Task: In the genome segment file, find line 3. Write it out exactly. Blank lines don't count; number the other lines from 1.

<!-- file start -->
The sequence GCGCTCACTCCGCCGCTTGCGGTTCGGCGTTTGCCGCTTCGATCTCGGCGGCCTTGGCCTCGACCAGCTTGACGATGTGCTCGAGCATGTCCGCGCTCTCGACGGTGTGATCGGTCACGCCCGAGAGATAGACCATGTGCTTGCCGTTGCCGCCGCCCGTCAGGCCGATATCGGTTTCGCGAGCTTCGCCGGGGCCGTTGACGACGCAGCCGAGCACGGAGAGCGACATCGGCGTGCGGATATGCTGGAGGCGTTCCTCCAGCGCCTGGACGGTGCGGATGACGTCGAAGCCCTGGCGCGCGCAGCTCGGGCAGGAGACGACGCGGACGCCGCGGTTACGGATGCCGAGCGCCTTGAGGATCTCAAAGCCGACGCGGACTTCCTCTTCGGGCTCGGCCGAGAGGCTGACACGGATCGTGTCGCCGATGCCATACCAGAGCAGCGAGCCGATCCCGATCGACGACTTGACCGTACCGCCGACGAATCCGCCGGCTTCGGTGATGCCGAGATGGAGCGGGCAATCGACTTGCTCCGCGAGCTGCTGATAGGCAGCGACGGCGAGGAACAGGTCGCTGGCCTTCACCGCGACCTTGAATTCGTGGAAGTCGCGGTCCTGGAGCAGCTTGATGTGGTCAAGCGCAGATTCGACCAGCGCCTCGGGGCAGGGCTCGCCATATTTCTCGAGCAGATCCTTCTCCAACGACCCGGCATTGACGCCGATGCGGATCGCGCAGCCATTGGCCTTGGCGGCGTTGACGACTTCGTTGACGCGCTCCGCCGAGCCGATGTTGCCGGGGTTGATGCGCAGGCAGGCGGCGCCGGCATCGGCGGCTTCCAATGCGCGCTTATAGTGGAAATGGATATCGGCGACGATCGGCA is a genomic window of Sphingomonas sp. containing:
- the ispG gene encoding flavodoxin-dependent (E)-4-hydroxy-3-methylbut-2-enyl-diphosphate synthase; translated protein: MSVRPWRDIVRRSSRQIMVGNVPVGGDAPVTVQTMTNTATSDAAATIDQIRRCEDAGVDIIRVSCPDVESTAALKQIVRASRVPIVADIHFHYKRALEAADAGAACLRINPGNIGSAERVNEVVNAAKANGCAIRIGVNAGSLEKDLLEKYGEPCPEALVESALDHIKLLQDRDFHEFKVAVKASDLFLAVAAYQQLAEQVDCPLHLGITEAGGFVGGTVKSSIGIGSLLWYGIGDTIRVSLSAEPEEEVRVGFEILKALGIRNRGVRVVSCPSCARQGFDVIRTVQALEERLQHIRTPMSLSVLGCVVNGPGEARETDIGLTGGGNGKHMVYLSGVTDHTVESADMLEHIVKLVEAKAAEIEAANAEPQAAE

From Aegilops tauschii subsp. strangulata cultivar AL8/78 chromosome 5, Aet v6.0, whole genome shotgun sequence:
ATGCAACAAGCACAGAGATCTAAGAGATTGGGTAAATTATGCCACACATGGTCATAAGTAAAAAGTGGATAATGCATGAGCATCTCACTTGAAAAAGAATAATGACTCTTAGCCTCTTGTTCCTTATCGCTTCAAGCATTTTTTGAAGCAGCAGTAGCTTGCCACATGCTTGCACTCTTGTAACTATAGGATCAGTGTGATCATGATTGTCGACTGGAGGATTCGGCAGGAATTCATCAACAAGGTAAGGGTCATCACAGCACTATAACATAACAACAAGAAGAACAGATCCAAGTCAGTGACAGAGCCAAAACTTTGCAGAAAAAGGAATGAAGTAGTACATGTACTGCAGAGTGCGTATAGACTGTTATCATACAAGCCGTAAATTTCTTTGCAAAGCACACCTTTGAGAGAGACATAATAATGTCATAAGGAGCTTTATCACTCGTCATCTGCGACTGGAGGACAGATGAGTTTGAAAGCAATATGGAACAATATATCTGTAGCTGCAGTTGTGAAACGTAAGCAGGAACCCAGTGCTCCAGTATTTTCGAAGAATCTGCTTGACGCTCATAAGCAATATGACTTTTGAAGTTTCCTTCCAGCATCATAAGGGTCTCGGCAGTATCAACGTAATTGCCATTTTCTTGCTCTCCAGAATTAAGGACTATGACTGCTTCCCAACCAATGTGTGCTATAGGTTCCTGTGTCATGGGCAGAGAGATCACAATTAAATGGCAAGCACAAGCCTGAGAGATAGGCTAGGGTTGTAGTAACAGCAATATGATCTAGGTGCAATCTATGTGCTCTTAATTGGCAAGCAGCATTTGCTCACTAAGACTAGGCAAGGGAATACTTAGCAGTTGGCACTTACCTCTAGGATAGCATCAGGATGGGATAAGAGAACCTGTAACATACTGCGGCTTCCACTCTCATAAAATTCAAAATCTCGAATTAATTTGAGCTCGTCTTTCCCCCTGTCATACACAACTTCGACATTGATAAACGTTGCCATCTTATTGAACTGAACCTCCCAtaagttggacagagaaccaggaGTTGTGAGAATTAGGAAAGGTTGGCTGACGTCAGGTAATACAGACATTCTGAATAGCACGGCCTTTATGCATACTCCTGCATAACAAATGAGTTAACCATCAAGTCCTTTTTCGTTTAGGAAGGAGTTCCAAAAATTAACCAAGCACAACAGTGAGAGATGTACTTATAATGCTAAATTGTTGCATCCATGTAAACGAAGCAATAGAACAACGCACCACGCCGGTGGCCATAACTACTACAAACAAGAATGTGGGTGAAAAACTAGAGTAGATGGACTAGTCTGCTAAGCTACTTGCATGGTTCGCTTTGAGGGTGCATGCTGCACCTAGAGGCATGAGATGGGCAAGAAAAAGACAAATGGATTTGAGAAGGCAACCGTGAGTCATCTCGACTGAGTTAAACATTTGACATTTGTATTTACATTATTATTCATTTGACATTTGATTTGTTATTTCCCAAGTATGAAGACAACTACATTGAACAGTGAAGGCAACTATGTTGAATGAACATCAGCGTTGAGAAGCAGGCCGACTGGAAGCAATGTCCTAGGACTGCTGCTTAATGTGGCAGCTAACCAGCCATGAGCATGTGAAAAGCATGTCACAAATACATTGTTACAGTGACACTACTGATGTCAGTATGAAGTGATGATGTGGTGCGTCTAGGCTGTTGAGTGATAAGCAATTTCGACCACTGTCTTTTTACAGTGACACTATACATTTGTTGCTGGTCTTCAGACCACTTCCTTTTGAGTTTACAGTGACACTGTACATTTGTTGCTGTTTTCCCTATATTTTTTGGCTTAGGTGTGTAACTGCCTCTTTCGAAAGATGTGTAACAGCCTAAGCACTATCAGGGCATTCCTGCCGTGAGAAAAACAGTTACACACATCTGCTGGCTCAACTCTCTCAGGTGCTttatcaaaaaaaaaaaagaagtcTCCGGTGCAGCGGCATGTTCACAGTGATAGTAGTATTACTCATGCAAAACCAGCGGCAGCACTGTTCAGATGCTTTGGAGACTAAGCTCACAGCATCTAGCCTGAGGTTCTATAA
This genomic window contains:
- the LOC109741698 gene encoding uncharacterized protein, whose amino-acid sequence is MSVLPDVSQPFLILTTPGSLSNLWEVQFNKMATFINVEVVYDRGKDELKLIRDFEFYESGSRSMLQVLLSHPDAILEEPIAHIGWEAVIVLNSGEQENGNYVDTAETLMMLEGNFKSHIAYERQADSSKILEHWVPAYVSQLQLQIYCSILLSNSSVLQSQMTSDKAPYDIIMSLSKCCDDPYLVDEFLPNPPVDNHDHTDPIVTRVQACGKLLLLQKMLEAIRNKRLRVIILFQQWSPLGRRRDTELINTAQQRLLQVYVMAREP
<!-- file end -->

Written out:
From Aegilops tauschii subsp. strangulata cultivar AL8/78 chromosome 5, Aet v6.0, whole genome shotgun sequence: